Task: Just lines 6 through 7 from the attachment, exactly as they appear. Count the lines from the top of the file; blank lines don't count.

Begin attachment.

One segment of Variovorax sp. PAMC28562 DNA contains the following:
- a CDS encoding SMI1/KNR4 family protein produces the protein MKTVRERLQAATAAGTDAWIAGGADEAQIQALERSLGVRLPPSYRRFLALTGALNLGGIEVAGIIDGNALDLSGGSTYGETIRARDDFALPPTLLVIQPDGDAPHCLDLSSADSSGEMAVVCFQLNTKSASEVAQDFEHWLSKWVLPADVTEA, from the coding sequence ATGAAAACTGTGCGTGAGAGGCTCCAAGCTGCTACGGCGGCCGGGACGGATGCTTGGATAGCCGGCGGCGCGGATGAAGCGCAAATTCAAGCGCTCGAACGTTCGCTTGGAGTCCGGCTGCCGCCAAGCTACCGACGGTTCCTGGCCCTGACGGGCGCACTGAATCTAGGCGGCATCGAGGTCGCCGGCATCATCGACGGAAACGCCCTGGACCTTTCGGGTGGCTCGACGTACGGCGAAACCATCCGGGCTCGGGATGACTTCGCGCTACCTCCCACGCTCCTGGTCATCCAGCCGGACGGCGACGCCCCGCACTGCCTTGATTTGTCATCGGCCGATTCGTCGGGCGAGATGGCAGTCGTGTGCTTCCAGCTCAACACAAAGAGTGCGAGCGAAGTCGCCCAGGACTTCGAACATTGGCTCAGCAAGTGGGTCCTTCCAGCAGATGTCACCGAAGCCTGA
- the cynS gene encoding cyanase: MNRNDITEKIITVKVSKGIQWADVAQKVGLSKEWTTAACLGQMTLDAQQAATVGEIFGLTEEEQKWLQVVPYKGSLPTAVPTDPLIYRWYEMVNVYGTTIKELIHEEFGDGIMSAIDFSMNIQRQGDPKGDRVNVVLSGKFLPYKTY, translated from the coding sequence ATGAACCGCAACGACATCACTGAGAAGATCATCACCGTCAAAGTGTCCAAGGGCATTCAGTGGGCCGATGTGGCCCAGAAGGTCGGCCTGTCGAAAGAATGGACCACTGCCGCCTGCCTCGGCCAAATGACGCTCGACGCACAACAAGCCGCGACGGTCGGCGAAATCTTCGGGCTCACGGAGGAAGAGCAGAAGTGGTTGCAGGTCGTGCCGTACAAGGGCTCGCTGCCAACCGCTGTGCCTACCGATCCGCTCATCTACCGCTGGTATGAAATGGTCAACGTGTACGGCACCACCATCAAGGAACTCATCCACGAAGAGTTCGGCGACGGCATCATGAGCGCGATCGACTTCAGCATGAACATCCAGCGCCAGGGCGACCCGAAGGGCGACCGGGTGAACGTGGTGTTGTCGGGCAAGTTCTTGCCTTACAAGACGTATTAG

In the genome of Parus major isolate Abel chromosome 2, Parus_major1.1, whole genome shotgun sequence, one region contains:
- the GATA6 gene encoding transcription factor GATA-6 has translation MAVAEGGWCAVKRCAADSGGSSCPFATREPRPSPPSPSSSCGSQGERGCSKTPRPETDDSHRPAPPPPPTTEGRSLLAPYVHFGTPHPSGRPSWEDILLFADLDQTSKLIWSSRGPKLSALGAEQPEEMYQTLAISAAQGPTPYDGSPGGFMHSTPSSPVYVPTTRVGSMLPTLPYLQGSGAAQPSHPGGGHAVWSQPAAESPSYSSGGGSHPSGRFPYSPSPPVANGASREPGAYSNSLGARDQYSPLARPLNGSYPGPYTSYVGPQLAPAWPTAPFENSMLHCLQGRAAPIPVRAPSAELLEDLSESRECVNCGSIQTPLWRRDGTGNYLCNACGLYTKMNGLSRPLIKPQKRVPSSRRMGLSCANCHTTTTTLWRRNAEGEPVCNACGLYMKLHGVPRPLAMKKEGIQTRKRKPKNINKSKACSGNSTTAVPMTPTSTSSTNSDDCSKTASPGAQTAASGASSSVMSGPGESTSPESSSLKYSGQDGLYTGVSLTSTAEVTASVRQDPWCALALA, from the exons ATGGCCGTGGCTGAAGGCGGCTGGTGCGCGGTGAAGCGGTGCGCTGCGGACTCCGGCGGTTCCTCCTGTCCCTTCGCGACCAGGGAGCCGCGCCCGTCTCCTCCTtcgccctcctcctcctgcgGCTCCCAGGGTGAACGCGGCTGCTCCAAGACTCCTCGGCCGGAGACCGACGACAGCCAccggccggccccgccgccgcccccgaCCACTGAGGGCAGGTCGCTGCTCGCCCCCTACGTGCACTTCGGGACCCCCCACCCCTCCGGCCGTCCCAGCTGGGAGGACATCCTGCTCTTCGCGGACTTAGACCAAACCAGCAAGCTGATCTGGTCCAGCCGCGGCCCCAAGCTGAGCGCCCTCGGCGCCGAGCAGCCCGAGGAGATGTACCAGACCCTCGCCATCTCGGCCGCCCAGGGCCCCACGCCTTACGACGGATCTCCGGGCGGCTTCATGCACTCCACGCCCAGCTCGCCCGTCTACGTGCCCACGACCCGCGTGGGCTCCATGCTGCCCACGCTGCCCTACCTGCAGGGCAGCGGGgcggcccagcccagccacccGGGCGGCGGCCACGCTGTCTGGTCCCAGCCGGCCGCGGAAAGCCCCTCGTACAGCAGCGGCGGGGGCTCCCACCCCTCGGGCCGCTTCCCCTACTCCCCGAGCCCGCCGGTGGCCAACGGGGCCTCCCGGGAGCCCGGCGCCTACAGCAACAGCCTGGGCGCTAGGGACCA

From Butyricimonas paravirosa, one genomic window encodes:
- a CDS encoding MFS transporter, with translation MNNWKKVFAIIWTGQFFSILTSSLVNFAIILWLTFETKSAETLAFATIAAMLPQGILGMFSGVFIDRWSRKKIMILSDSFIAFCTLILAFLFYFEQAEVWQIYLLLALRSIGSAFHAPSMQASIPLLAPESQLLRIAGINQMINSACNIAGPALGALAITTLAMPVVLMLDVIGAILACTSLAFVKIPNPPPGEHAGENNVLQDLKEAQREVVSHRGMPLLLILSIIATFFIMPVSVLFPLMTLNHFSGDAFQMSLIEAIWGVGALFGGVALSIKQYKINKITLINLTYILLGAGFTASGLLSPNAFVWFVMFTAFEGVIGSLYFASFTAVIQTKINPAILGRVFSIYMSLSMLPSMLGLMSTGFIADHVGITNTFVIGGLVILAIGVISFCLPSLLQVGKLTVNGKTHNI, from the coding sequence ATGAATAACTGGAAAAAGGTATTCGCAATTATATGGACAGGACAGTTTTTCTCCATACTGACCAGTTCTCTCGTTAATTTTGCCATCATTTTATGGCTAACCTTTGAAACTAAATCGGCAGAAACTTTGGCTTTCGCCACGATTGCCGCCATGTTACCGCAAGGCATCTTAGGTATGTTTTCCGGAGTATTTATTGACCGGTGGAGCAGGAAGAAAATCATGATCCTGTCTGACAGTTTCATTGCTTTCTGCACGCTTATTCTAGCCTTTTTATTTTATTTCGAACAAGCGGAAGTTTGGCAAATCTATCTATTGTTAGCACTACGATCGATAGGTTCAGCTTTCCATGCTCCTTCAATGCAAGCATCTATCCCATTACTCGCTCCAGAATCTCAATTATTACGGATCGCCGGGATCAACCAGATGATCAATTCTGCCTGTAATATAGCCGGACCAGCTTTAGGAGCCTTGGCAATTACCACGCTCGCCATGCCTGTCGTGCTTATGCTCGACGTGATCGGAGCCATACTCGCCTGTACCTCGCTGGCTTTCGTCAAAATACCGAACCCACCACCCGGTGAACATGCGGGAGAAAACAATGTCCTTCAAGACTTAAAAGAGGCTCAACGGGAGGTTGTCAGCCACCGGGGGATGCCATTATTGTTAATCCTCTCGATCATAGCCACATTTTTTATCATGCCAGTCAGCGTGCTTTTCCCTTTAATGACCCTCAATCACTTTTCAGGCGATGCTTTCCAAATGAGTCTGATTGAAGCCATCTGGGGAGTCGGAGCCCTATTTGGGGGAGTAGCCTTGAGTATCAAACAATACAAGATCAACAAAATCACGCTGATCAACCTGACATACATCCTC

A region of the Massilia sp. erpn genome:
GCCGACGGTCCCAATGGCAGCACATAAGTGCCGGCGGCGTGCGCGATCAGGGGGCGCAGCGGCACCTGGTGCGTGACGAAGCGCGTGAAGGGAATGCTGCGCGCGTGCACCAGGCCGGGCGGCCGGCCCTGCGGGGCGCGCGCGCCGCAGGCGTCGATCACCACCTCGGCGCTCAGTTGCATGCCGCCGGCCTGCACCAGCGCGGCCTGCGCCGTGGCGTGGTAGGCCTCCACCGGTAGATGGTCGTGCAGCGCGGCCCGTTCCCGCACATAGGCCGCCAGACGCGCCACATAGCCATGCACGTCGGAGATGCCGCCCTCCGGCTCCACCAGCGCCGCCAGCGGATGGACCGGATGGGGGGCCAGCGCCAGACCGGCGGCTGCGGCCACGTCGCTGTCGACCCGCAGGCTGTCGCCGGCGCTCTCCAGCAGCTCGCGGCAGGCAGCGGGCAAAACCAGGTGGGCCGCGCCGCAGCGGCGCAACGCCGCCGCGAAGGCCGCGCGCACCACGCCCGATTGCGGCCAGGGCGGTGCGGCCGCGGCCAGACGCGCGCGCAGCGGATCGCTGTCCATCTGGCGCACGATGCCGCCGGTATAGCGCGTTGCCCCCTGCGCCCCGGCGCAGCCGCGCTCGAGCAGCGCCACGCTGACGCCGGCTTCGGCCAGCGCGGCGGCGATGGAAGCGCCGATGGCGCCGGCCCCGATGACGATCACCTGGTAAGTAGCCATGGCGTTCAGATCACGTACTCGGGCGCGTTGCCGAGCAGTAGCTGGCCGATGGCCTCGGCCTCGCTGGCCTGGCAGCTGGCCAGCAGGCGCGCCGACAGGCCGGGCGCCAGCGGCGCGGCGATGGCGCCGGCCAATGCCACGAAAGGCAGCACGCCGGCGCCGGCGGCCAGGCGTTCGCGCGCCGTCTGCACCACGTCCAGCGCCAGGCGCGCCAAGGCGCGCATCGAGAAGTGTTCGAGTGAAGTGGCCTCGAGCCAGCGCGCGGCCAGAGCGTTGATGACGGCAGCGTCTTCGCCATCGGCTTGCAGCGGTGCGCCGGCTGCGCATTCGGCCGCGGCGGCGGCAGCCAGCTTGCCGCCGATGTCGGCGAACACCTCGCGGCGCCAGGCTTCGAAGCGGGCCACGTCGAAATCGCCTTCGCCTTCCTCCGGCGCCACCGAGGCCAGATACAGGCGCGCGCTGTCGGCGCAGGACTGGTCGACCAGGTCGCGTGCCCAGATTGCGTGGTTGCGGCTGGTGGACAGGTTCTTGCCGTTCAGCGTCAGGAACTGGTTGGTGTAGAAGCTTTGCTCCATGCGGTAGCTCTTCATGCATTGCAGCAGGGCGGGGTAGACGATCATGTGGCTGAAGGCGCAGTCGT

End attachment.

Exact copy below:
From Butyricimonas paravirosa, one genomic window encodes:
- a CDS encoding MFS transporter, with translation MNNWKKVFAIIWTGQFFSILTSSLVNFAIILWLTFETKSAETLAFATIAAMLPQGILGMFSGVFIDRWSRKKIMILSDSFIAFCTLILAFLFYFEQAEVWQIYLLLALRSIGSAFHAPSMQASIPLLAPESQLLRIAGINQMINSACNIAGPALGALAITTLAMPVVLMLDVIGAILACTSLAFVKIPNPPPGEHAGENNVLQDLKEAQREVVSHRGMPLLLILSIIATFFIMPVSVLFPLMTLNHFSGDAFQMSLIEAIWGVGALFGGVALSIKQYKINKITLINLTYILLGAGFTASGLLSPNAFVWFVMFTAFEGVIGSLYFASFTAVIQTKINPAILGRVFSIYMSLSMLPSMLGLMSTGFIADHVGITNTFVIGGLVILAIGVISFCLPSLLQVGKLTVNGKTHNI, from the coding sequence ATGAATAACTGGAAAAAGGTATTCGCAATTATATGGACAGGACAGTTTTTCTCCATACTGACCAGTTCTCTCGTTAATTTTGCCATCATTTTATGGCTAACCTTTGAAACTAAATCGGCAGAAACTTTGGCTTTCGCCACGATTGCCGCCATGTTACCGCAAGGCATCTTAGGTATGTTTTCCGGAGTATTTATTGACCGGTGGAGCAGGAAGAAAATCATGATCCTGTCTGACAGTTTCATTGCTTTCTGCACGCTTATTCTAGCCTTTTTATTTTATTTCGAACAAGCGGAAGTTTGGCAAATCTATCTATTGTTAGCACTACGATCGATAGGTTCAGCTTTCCATGCTCCTTCAATGCAAGCATCTATCCCATTACTCGCTCCAGAATCTCAATTATTACGGATCGCCGGGATCAACCAGATGATCAATTCTGCCTGTAATATAGCCGGACCAGCTTTAGGAGCCTTGGCAATTACCACGCTCGCCATGCCTGTCGTGCTTATGCTCGACGTGATCGGAGCCATACTCGCCTGTACCTCGCTGGCTTTCGTCAAAATACCGAACCCACCACCCGGTGAACATGCGGGAGAAAACAATGTCCTTCAAGACTTAAAAGAGGCTCAACGGGAGGTTGTCAGCCACCGGGGGATGCCATTATTGTTAATCCTCTCGATCATAGCCACATTTTTTATCATGCCAGTCAGCGTGCTTTTCCCTTTAATGACCCTCAATCACTTTTCAGGCGATGCTTTCCAAATGAGTCTGATTGAAGCCATCTGGGGAGTCGGAGCCCTATTTGGGGGAGTAGCCTTGAGTATCAAACAATACAAGATCAACAAAATCACGCTGATCAACCTGACATACATCCTC